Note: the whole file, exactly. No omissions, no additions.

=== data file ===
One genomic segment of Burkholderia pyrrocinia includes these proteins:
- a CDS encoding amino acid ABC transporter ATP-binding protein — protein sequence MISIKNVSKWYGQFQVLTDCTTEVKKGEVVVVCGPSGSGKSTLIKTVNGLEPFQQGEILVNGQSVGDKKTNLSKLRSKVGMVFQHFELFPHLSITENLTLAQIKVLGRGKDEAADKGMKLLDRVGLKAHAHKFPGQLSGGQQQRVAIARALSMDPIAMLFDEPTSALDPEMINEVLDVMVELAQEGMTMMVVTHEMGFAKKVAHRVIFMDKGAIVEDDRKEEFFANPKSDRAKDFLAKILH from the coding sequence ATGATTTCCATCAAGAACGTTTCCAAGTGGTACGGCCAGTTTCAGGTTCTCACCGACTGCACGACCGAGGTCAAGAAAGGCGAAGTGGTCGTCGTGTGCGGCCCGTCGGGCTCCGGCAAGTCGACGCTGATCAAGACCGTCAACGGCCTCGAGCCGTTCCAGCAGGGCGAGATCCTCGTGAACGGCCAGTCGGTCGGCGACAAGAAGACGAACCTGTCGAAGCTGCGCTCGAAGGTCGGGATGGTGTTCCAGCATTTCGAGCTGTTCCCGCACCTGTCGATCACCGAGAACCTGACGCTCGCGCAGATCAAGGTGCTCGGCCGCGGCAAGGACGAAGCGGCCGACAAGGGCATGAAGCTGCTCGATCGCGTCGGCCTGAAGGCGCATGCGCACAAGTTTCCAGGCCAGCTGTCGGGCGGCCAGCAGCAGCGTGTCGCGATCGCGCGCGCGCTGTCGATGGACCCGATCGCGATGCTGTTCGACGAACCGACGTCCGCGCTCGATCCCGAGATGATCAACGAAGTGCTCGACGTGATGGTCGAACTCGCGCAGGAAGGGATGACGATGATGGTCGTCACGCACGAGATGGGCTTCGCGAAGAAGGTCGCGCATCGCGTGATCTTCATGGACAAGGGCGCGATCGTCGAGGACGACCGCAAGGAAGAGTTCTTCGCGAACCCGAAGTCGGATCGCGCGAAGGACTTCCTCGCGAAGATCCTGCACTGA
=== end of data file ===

One genomic segment of Burkholderia pyrrocinia includes these proteins:
- a CDS encoding amino acid ABC transporter ATP-binding protein — protein sequence MISIKNVSKWYGQFQVLTDCTTEVKKGEVVVVCGPSGSGKSTLIKTVNGLEPFQQGEILVNGQSVGDKKTNLSKLRSKVGMVFQHFELFPHLSITENLTLAQIKVLGRGKDEAADKGMKLLDRVGLKAHAHKFPGQLSGGQQQRVAIARALSMDPIAMLFDEPTSALDPEMINEVLDVMVELAQEGMTMMVVTHEMGFAKKVAHRVIFMDKGAIVEDDRKEEFFANPKSDRAKDFLAKILH from the coding sequence ATGATTTCCATCAAGAACGTTTCCAAGTGGTACGGCCAGTTTCAGGTTCTCACCGACTGCACGACCGAGGTCAAGAAAGGCGAAGTGGTCGTCGTGTGCGGCCCGTCGGGCTCCGGCAAGTCGACGCTGATCAAGACCGTCAACGGCCTCGAGCCGTTCCAGCAGGGCGAGATCCTCGTGAACGGCCAGTCGGTCGGCGACAAGAAGACGAACCTGTCGAAGCTGCGCTCGAAGGTCGGGATGGTGTTCCAGCATTTCGAGCTGTTCCCGCACCTGTCGATCACCGAGAACCTGACGCTCGCGCAGATCAAGGTGCTCGGCCGCGGCAAGGACGAAGCGGCCGACAAGGGCATGAAGCTGCTCGATCGCGTCGGCCTGAAGGCGCATGCGCACAAGTTTCCAGGCCAGCTGTCGGGCGGCCAGCAGCAGCGTGTCGCGATCGCGCGCGCGCTGTCGATGGACCCGATCGCGATGCTGTTCGACGAACCGACGTCCGCGCTCGATCCCGAGATGATCAACGAAGTGCTCGACGTGATGGTCGAACTCGCGCAGGAAGGGATGACGATGATGGTCGTCACGCACGAGATGGGCTTCGCGAAGAAGGTCGCGCATCGCGTGATCTTCATGGACAAGGGCGCGATCGTCGAGGACGACCGCAAGGAAGAGTTCTTCGCGAACCCGAAGTCGGATCGCGCGAAGGACTTCCTCGCGAAGATCCTGCACTGA